Δ double mutant showed reduced heterogeneity relative to top1
Δ single mutant strains (lanes 3–7).
To assess potential links between stability of the rDNA and transcription of IGS1-R, IGS1-F and IGS2-R, the trf4Δ sir2Δ and trf4Δ top1Δ double and single mutant strains were analyzed by northern hybridization () and Pol II ChIP ().
Levels of IGS1-R appeared to correlate with rDNA copy number instability, being higher in sir2
Δ and top1
Δ double-mutant strains than in the sir2
Δ and top1
Δ single mutants. In , the quantification of the northern data is normalized to rDNA repeat number. The levels of IGS1-F were highest in the sir2
Δ and top1
Δ single mutants, which showed the greatest repeat heterogeneity. In contrast, the levels of IGS2-R appeared principally dependent on the presence or absence of Sir2. The ratio of abundance of the ncRNAs was altered between top1
Δ and sir2
Δ strains expressing or lacking Trf4. It is possible that this has an effect on repeat number, although we have no direct evidence for this. Loss of Trf5 from either the sir2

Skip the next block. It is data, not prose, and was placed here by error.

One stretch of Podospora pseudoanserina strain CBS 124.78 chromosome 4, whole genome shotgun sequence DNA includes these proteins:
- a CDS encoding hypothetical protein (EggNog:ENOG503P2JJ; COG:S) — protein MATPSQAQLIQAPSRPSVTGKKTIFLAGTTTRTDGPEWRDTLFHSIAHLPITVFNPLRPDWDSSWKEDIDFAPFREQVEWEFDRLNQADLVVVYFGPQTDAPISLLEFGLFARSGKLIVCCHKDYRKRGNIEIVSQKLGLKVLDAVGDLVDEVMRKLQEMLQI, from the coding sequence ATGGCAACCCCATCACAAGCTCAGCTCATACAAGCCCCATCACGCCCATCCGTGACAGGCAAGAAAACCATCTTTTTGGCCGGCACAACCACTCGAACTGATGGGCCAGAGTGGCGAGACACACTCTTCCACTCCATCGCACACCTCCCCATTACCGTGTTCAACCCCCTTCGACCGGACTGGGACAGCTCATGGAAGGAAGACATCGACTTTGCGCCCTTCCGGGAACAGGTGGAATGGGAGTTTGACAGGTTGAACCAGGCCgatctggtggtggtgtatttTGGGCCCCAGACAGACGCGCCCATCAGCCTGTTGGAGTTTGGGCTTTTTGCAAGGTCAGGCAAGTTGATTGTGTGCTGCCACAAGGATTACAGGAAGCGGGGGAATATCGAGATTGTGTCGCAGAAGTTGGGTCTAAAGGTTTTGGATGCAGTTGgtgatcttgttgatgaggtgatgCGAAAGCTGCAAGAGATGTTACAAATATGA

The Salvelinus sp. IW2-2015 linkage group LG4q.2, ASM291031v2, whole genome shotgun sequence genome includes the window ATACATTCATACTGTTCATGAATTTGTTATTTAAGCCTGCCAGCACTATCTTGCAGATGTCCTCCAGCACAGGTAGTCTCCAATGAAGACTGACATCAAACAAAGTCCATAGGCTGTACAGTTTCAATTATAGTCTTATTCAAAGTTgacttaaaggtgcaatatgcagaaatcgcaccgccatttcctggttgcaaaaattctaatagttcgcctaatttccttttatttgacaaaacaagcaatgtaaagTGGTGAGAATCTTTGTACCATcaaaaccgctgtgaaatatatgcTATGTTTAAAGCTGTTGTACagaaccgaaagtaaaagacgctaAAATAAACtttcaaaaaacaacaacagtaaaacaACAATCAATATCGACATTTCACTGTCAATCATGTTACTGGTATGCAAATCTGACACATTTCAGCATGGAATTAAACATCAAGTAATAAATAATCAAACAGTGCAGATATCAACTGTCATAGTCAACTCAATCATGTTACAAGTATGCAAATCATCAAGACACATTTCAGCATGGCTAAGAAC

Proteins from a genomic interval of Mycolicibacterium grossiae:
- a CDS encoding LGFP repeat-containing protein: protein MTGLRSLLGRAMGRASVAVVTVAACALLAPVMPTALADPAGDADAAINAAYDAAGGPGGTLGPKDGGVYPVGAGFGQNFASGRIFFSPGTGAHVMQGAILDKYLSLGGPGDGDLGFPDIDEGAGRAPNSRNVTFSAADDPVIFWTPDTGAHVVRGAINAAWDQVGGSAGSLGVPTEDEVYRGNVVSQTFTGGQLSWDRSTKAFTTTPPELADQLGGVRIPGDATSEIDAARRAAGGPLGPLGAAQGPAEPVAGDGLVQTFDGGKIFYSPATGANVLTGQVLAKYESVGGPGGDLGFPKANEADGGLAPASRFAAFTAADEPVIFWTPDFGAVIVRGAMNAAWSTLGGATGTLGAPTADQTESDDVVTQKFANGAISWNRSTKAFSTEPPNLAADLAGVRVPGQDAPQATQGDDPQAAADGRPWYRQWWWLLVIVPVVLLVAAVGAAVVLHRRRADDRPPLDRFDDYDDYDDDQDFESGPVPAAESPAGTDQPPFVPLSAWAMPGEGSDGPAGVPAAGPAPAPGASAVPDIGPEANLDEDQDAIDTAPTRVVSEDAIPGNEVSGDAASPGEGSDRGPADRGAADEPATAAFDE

Δ or top1
Δ strains had no clear effect on the levels of any of the IGS ncRNAs (Supplementary Figure 2C
ChIP for RNA Pol II at the IGS1-R locus () shows that Pol II occupancy is not significantly altered in top1Δ trf4Δ strains compared to top1Δ. Hence, the reduced heterogeneity of the rDNA repeats in the trf4Δ top1Δ double mutant relative to the top1Δ single mutant is not due to reduced transcription. This also confirms that the high accumulation of transcript is due to increased RNA stability in the absence of Trf4.
We conclude that deletion of TRF4, but not TRF5, from the sir2Δ or top1Δ strains leads to greatly increased levels of IGS1-R, due to increased RNA stability, and a drastic loss of rDNA repeats. Deletion of RRP6 from the top1Δ strain appeared to reduce the heterogeneity in rDNA repeat number without clearly decreasing average repeat length.
Trf4 catalytic activity is not required for repeat regulation
One explanation for the loss of rDNA repeats in trf4